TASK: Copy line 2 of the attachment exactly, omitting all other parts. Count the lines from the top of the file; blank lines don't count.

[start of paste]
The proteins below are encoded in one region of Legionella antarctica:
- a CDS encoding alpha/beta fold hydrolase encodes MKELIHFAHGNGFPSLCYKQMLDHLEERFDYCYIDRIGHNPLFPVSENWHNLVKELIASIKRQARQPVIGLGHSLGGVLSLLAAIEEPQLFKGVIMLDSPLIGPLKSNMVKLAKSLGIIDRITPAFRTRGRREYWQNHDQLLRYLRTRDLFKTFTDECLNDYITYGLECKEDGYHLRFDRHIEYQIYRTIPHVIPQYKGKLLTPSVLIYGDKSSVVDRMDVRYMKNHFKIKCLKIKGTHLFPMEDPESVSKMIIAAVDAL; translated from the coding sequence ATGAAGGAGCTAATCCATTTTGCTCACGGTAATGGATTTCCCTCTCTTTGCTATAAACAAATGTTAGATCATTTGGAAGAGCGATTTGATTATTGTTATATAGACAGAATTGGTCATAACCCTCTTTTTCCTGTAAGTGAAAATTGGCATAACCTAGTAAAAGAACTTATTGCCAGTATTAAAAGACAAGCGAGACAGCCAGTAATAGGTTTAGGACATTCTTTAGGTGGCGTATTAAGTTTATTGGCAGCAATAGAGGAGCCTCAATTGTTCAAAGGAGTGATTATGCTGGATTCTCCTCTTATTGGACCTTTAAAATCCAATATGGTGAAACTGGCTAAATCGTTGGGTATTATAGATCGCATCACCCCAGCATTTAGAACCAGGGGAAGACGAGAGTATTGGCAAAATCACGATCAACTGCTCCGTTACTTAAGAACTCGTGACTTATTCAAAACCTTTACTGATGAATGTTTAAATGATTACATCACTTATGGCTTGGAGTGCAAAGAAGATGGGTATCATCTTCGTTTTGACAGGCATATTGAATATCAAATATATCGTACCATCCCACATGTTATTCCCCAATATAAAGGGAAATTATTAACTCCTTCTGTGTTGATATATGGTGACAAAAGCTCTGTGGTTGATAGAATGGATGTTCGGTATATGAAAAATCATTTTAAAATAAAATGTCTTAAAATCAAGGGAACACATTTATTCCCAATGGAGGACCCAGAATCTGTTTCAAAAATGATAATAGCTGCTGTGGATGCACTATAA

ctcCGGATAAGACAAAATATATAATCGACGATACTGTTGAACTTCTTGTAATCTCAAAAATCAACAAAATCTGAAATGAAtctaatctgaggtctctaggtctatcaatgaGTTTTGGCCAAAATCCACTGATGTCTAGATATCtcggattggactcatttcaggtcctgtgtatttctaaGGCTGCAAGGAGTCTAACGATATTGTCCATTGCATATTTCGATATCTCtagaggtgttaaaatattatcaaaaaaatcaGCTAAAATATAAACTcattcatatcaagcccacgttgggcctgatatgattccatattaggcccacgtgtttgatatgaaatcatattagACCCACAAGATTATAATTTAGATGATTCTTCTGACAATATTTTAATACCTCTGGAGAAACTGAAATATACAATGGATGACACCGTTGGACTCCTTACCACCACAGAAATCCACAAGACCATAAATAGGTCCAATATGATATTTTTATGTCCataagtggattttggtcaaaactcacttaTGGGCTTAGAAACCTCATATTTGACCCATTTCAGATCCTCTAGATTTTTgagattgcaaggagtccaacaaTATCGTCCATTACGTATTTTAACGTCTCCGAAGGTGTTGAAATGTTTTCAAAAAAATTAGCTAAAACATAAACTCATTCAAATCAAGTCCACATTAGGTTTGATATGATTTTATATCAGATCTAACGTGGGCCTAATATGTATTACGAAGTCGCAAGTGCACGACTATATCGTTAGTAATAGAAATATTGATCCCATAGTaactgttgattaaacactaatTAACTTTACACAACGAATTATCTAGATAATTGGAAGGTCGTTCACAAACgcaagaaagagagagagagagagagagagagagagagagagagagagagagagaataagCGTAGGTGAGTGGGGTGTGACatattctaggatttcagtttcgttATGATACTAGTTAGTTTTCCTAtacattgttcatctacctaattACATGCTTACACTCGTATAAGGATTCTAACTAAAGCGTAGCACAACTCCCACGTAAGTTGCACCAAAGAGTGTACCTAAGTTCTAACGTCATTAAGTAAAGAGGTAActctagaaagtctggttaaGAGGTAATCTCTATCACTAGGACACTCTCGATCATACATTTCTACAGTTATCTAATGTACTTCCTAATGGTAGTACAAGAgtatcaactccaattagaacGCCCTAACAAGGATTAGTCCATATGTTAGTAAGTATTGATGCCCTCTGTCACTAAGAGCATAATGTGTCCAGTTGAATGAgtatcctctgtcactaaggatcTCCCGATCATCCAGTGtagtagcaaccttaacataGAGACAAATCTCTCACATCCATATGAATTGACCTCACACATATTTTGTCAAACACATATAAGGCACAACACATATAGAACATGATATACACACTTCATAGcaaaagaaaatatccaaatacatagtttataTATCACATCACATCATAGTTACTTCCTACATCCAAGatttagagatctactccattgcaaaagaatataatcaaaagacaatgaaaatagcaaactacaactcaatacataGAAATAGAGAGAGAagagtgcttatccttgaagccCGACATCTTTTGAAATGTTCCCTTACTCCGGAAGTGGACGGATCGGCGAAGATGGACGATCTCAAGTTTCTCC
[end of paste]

- a CDS encoding alpha/beta fold hydrolase encodes MKELIHFAHGNGFPSLCYKQMLDHLEERFDYCYIDRIGHNPLFPVSENWHNLVKELIASIKRQARQPVIGLGHSLGGVLSLLAAIEEPQLFKGVIMLDSPLIGPLKSNMVKLAKSLGIIDRITPAFRTRGRREYWQNHDQLLRYLRTRDLFKTFTDECLNDYITYGLECKEDGYHLRFDRHIEYQIYRTIPHVIPQYKGKLLTPSVLIYGDKSSVVDRMDVRYMKNHFKIKCLKIKGTHLFPMEDPESVSKMIIAAVDAL; translated from the coding sequence ATGAAGGAGCTAATCCATTTTGCTCACGGTAATGGATTTCCCTCTCTTTGCTATAAACAAATGTTAGATCATTTGGAAGAGCGATTTGATTATTGTTATATAGACAGAATTGGTCATAACCCTCTTTTTCCTGTAAGTGAAAATTGGCATAACCTAGTAAAAGAACTTATTGCCAGTATTAAAAGACAAGCGAGACAGCCAGTAATAGGTTTAGGACATTCTTTAGGTGGCGTATTAAGTTTATTGGCAGCAATAGAGGAGCCTCAATTGTTCAAAGGAGTGATTATGCTGGATTCTCCTCTTATTGGACCTTTAAAATCCAATATGGTGAAACTGGCTAAATCGTTGGGTATTATAGATCGCATCACCCCAGCATTTAGAACCAGGGGAAGACGAGAGTATTGGCAAAATCACGATCAACTGCTCCGTTACTTAAGAACTCGTGACTTATTCAAAACCTTTACTGATGAATGTTTAAATGATTACATCACTTATGGCTTGGAGTGCAAAGAAGATGGGTATCATCTTCGTTTTGACAGGCATATTGAATATCAAATATATCGTACCATCCCACATGTTATTCCCCAATATAAAGGGAAATTATTAACTCCTTCTGTGTTGATATATGGTGACAAAAGCTCTGTGGTTGATAGAATGGATGTTCGGTATATGAAAAATCATTTTAAAATAAAATGTCTTAAAATCAAGGGAACACATTTATTCCCAATGGAGGACCCAGAATCTGTTTCAAAAATGATAATAGCTGCTGTGGATGCACTATAA